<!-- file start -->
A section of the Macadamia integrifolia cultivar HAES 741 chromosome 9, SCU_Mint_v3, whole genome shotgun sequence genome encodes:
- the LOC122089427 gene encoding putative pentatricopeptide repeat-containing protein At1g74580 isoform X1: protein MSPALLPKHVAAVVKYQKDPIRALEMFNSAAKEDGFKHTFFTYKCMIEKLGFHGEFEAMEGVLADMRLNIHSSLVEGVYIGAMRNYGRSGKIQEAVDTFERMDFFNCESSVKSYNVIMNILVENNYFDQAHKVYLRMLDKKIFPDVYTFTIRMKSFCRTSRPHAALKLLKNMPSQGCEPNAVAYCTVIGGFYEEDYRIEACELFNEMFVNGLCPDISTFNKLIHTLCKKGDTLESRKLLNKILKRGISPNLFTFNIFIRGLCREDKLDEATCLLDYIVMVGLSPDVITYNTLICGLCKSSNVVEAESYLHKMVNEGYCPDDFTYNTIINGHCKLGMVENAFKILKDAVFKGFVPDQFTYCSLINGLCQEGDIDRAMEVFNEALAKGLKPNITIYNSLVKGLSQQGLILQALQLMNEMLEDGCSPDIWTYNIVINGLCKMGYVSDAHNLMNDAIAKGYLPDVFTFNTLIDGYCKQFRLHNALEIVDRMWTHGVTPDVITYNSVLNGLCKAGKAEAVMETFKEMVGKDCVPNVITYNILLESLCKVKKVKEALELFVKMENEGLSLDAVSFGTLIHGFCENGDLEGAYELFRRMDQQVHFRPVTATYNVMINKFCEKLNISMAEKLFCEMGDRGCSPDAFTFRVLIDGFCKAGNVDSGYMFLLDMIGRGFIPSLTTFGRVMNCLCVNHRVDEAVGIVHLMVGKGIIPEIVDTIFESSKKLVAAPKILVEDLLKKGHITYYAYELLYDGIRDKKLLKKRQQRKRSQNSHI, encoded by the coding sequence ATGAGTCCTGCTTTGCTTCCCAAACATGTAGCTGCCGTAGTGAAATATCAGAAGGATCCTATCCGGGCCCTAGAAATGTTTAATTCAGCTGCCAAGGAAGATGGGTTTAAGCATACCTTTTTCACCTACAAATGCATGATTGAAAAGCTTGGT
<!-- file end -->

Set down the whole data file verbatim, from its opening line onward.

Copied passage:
A section of the Macadamia integrifolia cultivar HAES 741 chromosome 9, SCU_Mint_v3, whole genome shotgun sequence genome encodes:
- the LOC122089427 gene encoding putative pentatricopeptide repeat-containing protein At1g74580 isoform X1: protein MSPALLPKHVAAVVKYQKDPIRALEMFNSAAKEDGFKHTFFTYKCMIEKLGFHGEFEAMEGVLADMRLNIHSSLVEGVYIGAMRNYGRSGKIQEAVDTFERMDFFNCESSVKSYNVIMNILVENNYFDQAHKVYLRMLDKKIFPDVYTFTIRMKSFCRTSRPHAALKLLKNMPSQGCEPNAVAYCTVIGGFYEEDYRIEACELFNEMFVNGLCPDISTFNKLIHTLCKKGDTLESRKLLNKILKRGISPNLFTFNIFIRGLCREDKLDEATCLLDYIVMVGLSPDVITYNTLICGLCKSSNVVEAESYLHKMVNEGYCPDDFTYNTIINGHCKLGMVENAFKILKDAVFKGFVPDQFTYCSLINGLCQEGDIDRAMEVFNEALAKGLKPNITIYNSLVKGLSQQGLILQALQLMNEMLEDGCSPDIWTYNIVINGLCKMGYVSDAHNLMNDAIAKGYLPDVFTFNTLIDGYCKQFRLHNALEIVDRMWTHGVTPDVITYNSVLNGLCKAGKAEAVMETFKEMVGKDCVPNVITYNILLESLCKVKKVKEALELFVKMENEGLSLDAVSFGTLIHGFCENGDLEGAYELFRRMDQQVHFRPVTATYNVMINKFCEKLNISMAEKLFCEMGDRGCSPDAFTFRVLIDGFCKAGNVDSGYMFLLDMIGRGFIPSLTTFGRVMNCLCVNHRVDEAVGIVHLMVGKGIIPEIVDTIFESSKKLVAAPKILVEDLLKKGHITYYAYELLYDGIRDKKLLKKRQQRKRSQNSHI, encoded by the coding sequence ATGAGTCCTGCTTTGCTTCCCAAACATGTAGCTGCCGTAGTGAAATATCAGAAGGATCCTATCCGGGCCCTAGAAATGTTTAATTCAGCTGCCAAGGAAGATGGGTTTAAGCATACCTTTTTCACCTACAAATGCATGATTGAAAAGCTTGGT